03 How does our social impact model work?

Our Social Impact is at the core of who we are and what we stand for. By unleashing human craft and the fruits of artisanal labor, we are able to contribute up to 25% of every sale to social projects dedicated to moving humanity forward. The final funds given to support these projects thus depend on various factors among which are the batch, the price, the retailer’s margin, the royalties paid to foundations.

04 How much have we funded so far?

Since the start of our project in 2018, we’ve funded more than €10,000 in support of various social projects empowering disadvantaged youth and children around the world.

05 Who do we support?

Through our sales, we mainly finance social projects that use football as a tool to empower disadvantaged kids and youth anywhere in the world. Some retailers have personal attachments to a specific project and therefore prefer that our collaboration supports their chosen cause, not necessarily related to football.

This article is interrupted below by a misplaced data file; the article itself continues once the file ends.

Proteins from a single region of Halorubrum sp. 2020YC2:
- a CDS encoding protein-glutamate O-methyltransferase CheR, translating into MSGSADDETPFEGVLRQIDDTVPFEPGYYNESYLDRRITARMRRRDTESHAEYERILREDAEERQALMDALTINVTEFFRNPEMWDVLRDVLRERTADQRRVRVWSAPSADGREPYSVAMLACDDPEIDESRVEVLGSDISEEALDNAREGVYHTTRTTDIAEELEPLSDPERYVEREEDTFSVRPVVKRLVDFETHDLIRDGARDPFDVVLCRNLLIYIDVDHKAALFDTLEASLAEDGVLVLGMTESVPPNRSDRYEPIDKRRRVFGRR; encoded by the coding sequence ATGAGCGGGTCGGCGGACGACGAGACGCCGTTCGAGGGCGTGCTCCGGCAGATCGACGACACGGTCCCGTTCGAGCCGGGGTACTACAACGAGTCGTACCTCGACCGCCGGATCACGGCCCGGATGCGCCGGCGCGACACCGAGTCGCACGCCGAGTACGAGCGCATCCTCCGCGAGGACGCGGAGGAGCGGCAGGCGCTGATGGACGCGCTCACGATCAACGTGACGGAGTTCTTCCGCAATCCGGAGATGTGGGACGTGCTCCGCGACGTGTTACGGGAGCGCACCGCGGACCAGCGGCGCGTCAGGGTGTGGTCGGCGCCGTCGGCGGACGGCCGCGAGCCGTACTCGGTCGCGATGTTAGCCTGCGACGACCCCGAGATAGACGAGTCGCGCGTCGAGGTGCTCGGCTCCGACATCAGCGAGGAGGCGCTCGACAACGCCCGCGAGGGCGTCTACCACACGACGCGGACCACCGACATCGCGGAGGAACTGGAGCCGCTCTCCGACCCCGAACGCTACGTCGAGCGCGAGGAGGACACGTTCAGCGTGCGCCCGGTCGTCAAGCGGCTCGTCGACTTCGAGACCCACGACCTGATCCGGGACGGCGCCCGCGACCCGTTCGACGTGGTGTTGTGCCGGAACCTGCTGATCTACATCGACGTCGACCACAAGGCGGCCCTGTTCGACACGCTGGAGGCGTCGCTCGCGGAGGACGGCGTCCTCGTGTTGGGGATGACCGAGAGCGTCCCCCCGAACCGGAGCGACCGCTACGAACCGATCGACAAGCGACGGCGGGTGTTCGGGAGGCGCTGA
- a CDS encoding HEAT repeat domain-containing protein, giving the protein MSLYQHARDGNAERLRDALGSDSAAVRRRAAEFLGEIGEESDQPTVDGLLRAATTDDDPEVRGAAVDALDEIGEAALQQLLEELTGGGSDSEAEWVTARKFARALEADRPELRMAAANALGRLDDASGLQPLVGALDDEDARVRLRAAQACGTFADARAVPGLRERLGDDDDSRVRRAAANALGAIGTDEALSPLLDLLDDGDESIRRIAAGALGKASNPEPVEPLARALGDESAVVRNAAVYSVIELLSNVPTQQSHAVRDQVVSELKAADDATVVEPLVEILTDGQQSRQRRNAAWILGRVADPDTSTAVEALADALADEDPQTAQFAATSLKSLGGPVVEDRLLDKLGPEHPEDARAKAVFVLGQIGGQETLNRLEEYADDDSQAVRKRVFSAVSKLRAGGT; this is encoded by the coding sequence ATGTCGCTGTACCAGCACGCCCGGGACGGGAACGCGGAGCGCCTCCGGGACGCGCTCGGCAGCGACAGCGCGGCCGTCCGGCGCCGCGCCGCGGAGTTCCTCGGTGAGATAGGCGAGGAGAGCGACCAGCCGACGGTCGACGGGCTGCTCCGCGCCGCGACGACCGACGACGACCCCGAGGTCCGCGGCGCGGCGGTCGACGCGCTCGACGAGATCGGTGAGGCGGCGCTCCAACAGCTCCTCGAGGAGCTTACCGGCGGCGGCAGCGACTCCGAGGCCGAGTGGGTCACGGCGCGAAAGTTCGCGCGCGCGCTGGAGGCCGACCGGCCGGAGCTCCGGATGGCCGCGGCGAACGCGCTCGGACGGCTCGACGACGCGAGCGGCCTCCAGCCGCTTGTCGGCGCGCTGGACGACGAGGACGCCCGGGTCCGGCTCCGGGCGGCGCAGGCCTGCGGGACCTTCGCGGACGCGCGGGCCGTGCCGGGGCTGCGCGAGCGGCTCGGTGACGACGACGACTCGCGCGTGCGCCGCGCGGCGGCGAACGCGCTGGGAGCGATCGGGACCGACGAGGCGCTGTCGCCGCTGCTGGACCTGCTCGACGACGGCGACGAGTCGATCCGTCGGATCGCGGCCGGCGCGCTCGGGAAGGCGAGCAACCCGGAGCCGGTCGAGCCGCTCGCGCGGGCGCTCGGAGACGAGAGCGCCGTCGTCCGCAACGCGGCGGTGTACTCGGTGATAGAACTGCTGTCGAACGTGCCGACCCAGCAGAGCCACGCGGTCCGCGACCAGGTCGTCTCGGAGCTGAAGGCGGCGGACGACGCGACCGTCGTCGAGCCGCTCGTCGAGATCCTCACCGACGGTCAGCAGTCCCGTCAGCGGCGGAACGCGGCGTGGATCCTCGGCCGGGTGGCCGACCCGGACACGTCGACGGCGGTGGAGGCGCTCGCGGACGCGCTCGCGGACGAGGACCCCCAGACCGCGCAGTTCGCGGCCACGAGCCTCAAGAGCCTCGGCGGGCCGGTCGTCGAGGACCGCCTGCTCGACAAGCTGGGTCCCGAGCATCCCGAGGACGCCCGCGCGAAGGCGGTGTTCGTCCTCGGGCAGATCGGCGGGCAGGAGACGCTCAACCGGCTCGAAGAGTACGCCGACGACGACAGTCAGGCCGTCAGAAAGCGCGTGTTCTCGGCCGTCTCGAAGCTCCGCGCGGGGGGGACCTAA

06 How do we select the social projects that we support?

Through our now expanded network in the football scene, we are able to spot existing projects around the globe that use football to generate sustainable, positive impact. We start by evaluating the project based on eligibility requirements. Once selected, we identify their financial needs. We then allocate an retailer collaboration to the project. Our goal is to reach the projects’ financial needs through the sales of a given collaboration.

07 How do we ensure that the projects we support are well maintained and sustainable?